Jul 2, 2018

In this issue: 

U.S. Workforce Act passes Congress

So many to thank…

Commending COL James Pangelinan

Addressing a downwind inequity

Congratulations to Triple J

Where we work for you

$494,000 for Marianas AmeriCorps

Building regional relationships

Looking out for children

Visitors: Chargualaf, Falig, Ignacio, Borja


Legislative Highlights


U.S. Workforce Act passes Congress

It’s done! The U.S. Senate passed the Northern Mariana Islands U.S. Workforce Act at 7:35 p.m. on Thursday night. Now the Act goes to the President for signature into law. It was a photo finish in the Senate. Majority Leader Mitch McConnell’s office e-mailed at 7 p.m. “it won’t clear tonight.” But we scrambled to identify which senator had a problem and resolved it in time to get unanimous consent for passage 35 minutes later.

It has never been easy. In late 2016, we began discussions in Congress about what to do after 2019, when the immigration transition period ended. “Our Members will never agree to any extension” was the starting point for those talks. But we listened to everyone’s point of view. Senators Murkowski and Cantwell and I enlisted the Government Accountability Office to report on the necessity of foreign workers for the Marianas’ economy. And we succeeded in getting agreement on a short-term measure, the Northern Mariana Islands Economic Expansion Act, Public Law 115-53, in 2017. That built confidence and brought a bicameral, bipartisan working group up-to-speed on the issues involved. Then, the group went to work on drafting the U.S. Workforce Act.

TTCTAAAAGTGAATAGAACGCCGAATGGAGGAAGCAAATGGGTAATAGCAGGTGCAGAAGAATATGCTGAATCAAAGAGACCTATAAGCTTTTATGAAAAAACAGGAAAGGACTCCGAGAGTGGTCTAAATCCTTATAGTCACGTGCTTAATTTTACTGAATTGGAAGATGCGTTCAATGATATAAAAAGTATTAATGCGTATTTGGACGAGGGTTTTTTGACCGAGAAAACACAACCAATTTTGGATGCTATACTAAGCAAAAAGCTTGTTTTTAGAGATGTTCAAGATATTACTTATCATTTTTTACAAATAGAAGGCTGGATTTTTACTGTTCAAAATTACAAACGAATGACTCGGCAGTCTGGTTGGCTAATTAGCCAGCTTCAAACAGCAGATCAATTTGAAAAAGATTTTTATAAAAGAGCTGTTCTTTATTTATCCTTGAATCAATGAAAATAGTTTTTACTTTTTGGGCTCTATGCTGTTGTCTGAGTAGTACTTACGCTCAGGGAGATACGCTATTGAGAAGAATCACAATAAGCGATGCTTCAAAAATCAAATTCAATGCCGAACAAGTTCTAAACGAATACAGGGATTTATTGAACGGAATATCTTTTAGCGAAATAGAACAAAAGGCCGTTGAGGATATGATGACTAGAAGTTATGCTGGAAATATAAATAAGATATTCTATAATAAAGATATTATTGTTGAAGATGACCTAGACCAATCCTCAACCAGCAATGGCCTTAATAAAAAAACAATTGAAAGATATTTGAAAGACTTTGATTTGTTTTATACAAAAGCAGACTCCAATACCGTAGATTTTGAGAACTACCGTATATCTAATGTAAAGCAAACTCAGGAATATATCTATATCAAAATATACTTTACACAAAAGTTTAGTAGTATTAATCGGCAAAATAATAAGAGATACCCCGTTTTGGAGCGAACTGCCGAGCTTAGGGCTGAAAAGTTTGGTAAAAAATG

So many to thank…

Here in Congress it was always—and had to be—a bipartisan effort. Leaders McConnell and Schumer, Chairmen Murkowski and Grassley, my Democratic colleagues Senators Cantwell, Feinstein, Heinrich, Hirono, Menendez, Sanders, and Wyden were all involved. On the House side, I worked especially with Majority Leader McCarthy, Democratic Whip Hoyer, Chairmen Rob Bishop and Bob Goodlatte, and their Democratic counterparts, Representatives Grijalva and Mr. Nadler.

In the Marianas, I am grateful for the participation of all who gave me the benefit of their experiences and ideas in the many “listening sessions” we held last year. Everyone who ever came to their congressional office with a labor or immigration-related problem also added to the database of what is working and what needs to change. Testimony by the business community contributed significantly.

Thanks to the friends we have made over the last ten years at GAO, USCIS, and the Department of Labor for their technical contributions. And thanks to our Legislature and Governor, who have given the U.S. Workforce Act, their complete endorsement. I thank the Governor, too, for the positive influence he had on the Republican opposition to the bill.

Our community is at our best when we work together.

I believe the Northern Mariana Islands U.S. Workforce Act is proof.

Addressing a downwind inequity

Perhaps, because the Marianas was not represented in Congress in 2005, we were not included in a congressionally-mandated study of how fallout from nuclear testing in the Marshall Islands may have harmed people on downwind islands. Guam was; and the National Research Council Committee concluded that “Guam did receive measurable fallout from atmospheric testing of nuclear weapons in the Pacific” and that “residents of Guam during that period should be eligible for compensation under [the Radiation Exposure Compensation Act].” In testimony to the Senate Judiciary Committee this week, I made the case for including the Marianas. Rota is only a short distance from Guam, and Saipan is closer to Bikini Atoll than is Guam. It makes sense our people could also be downwinders and possibly eligible for compensation.